The Moslem’s letter occupies only 23 Of the 165 pages of the printed edition; Al Kindy’s reply the remaining 142. While our Apologist speaks respectfully of the person of Mahomet, he vigorously denounces his claims as a prophet, and attacks the whole system of Islam with uncompromising severity. The latter part of the Apology is devoted to the proofs of Christianity, and to our Saviour’s life and teaching. The reasoning is not, to our ideas, uniformly sound; nor are the statements (throughout deeply tinged with the Alyite and Abbasside tendencies of the day), especially those connected with the life of the Prophet and the early Caliphate, always accurate. But, upon the whole, the argument is conceived with great ability and force, and the language throughout is flowing, rich, and eloquent. Many passages, in particular the philippic on Jehâd (Religious Warfare) and Martyrdom, are singularly powerful and impassioned. It is clear that the Apology can have proceeded from the pen of no ordinary scholar.
There is no doubt that this book is substantially the same as that referred to by Al Bîrûni. At page 25 will be found the passage quoted by him as noticed at the beginning of this paper. Our Apologist there writes:—
We know from the Book of Genesis that Abraham lived with his people four-score years and ten, in the land of Harrân, worshipping none other than Al Ozza, an idol famous in that land and adored by the men of Harrân under the name of the Moon, which same custom prevails among them to the present day. They conceal no part of their ancestral practices, save only the sacrifice of human beings. They cannot now offer up human sacrifices openly; but they practise the same in secret.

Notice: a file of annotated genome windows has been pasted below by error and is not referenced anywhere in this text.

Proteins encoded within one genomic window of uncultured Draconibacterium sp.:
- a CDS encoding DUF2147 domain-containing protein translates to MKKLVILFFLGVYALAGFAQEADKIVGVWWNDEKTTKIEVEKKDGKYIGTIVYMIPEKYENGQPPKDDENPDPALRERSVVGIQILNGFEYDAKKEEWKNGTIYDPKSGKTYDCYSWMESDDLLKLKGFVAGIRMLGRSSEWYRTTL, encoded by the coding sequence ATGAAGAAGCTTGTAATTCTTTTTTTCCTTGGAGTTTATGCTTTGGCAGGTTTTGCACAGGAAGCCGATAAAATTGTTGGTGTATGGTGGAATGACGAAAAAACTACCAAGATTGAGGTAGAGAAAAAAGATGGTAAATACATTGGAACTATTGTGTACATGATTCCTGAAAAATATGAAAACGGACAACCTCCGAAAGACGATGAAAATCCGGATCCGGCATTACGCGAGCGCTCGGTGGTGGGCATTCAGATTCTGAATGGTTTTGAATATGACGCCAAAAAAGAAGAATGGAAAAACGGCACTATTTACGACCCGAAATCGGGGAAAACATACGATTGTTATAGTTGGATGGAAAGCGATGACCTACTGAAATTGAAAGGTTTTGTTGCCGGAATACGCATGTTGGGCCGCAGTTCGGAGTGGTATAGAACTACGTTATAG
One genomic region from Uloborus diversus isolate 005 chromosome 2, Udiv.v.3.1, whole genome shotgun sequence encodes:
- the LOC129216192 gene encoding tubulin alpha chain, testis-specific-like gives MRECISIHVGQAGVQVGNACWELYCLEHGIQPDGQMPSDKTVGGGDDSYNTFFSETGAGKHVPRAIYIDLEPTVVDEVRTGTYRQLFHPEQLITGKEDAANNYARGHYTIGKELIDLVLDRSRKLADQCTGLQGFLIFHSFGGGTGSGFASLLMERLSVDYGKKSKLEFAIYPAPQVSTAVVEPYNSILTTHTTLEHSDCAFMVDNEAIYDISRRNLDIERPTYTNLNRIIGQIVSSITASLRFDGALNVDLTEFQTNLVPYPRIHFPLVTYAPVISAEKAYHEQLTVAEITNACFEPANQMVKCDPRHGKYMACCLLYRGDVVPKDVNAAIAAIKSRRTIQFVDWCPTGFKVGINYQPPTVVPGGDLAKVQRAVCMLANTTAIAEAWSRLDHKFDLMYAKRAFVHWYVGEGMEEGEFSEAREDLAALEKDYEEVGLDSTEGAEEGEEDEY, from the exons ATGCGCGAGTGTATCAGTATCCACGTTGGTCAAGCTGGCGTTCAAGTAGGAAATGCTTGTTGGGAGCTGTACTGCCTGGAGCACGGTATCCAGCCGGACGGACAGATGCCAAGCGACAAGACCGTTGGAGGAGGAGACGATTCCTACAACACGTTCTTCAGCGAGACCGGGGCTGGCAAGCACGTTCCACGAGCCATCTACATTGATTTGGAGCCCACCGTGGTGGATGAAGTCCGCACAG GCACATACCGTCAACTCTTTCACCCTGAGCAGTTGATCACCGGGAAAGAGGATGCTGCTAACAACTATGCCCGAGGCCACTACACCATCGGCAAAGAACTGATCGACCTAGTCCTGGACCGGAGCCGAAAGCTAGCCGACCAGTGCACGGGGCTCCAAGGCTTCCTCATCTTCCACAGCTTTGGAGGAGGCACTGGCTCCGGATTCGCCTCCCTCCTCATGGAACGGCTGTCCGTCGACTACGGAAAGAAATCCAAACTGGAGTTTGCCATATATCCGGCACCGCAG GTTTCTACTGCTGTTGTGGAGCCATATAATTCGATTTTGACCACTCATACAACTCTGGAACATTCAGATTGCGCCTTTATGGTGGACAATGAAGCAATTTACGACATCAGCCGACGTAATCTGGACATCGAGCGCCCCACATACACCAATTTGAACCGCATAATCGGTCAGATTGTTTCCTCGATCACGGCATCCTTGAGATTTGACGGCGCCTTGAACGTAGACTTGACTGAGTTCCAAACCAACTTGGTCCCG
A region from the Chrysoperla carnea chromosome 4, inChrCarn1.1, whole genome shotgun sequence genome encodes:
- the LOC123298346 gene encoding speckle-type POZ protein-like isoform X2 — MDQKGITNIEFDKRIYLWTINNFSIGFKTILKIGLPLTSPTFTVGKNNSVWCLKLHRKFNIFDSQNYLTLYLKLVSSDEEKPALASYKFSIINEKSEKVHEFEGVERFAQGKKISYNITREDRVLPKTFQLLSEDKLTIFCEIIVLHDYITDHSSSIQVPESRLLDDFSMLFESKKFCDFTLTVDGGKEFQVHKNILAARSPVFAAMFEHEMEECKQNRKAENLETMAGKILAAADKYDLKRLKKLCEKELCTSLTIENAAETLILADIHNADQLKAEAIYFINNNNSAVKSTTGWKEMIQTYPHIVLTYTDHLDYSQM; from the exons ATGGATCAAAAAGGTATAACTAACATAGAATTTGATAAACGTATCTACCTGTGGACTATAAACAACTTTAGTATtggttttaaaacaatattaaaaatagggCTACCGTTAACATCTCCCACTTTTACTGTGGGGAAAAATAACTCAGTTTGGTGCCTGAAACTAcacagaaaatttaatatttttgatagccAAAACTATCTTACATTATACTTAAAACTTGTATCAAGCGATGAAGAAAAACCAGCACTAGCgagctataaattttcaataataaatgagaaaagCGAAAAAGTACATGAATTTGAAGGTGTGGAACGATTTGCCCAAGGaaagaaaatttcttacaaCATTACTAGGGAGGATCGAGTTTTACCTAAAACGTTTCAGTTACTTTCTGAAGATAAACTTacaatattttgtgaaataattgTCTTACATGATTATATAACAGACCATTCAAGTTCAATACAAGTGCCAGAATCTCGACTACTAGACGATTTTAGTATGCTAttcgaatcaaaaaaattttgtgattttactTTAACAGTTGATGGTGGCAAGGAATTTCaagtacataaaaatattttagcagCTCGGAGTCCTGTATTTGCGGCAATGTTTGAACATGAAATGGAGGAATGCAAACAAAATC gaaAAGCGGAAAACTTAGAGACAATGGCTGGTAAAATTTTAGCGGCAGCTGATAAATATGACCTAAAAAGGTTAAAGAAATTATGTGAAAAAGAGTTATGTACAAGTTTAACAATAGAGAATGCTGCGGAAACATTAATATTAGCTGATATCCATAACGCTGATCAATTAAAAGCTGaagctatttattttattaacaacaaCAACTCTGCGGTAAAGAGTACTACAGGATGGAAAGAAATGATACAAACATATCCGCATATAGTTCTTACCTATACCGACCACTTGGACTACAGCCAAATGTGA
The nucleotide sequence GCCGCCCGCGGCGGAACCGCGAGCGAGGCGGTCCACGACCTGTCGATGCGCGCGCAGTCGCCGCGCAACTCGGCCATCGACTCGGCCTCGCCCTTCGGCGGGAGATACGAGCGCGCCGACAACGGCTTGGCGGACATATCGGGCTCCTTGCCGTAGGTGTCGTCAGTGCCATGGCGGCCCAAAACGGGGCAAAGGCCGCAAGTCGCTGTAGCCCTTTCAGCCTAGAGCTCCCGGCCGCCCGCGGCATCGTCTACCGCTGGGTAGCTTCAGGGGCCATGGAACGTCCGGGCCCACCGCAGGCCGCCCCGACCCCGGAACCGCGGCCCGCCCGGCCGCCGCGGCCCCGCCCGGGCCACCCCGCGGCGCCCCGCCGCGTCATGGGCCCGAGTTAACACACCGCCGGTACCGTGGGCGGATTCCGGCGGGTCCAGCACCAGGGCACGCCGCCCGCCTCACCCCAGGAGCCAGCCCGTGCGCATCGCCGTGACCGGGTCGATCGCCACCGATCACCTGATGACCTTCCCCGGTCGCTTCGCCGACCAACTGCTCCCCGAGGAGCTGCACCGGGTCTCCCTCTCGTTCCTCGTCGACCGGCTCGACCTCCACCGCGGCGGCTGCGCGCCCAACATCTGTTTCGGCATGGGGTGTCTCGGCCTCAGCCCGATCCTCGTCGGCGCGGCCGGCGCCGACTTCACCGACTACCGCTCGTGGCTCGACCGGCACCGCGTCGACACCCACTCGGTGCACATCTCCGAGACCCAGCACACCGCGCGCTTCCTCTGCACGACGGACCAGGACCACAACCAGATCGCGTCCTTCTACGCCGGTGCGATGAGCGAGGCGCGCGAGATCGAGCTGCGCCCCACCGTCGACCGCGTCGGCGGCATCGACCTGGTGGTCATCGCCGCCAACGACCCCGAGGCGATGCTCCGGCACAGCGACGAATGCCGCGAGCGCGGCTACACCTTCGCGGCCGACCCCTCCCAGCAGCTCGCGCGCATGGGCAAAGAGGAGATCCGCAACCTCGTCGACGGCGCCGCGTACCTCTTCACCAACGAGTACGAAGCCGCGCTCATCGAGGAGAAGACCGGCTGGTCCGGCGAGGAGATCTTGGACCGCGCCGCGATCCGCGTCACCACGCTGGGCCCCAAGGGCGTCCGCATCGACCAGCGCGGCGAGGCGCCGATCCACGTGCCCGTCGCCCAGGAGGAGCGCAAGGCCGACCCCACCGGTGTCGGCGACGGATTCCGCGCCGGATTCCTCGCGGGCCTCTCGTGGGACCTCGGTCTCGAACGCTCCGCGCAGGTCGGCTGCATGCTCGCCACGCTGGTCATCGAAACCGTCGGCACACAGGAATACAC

In the brief Preface given above (P. 14), it will have been observed that the correspondence is said to have taken place at the Court of AL MÂMÛN (198-218 A.H.). At the close of the Egyptian MS. is the following note:—
It is related that the subject of these two Epistles reached the ears of Al Mâmûn; whereupon he sent for them, and had them both read to him without stopping, from beginning to end. He then declared that he had no ground for interference, nor any cause against the Christian Apologist. There are (added the Caliph) two religions—one for this world, the MAGIAN, following the precepts of Zoroaster; the other for the world to come—the CHRISTIAN, following the precepts of the Messiah. But the true religion is that of the UNITY, taught by our Master. This verily is the religion which serveth both for this life and for the next.—Page 165.
This note is wanting in the Constantinople MS. It is no doubt an addition to the Treatise as originally put forth; but of what antiquity and authority there is no ground for saying.
It is otherwise with the short Preface, which is the same in both MSS., and probably formed the Introduction to the Discussion as it at the first appeared. Excepting, however, that it gives the name of the Caliph, this preface adds nothing to what we gather from the contents of the Epistles themselves of the personality of the disputants, namely, that both lived at the Court of the Caliph; that the Mahometan was the cousin of the Caliph, a Hâshimite of Abbasside lineage; and that the Christian was a learned man at the same Court, of distinguished descent from the tribe of the Beni Kinda, and held in honour and regard by Al Mâmûn and his nobles. But the names and further identification of the disputants are withheld, from motives of prudence,—”in case it might do harm.”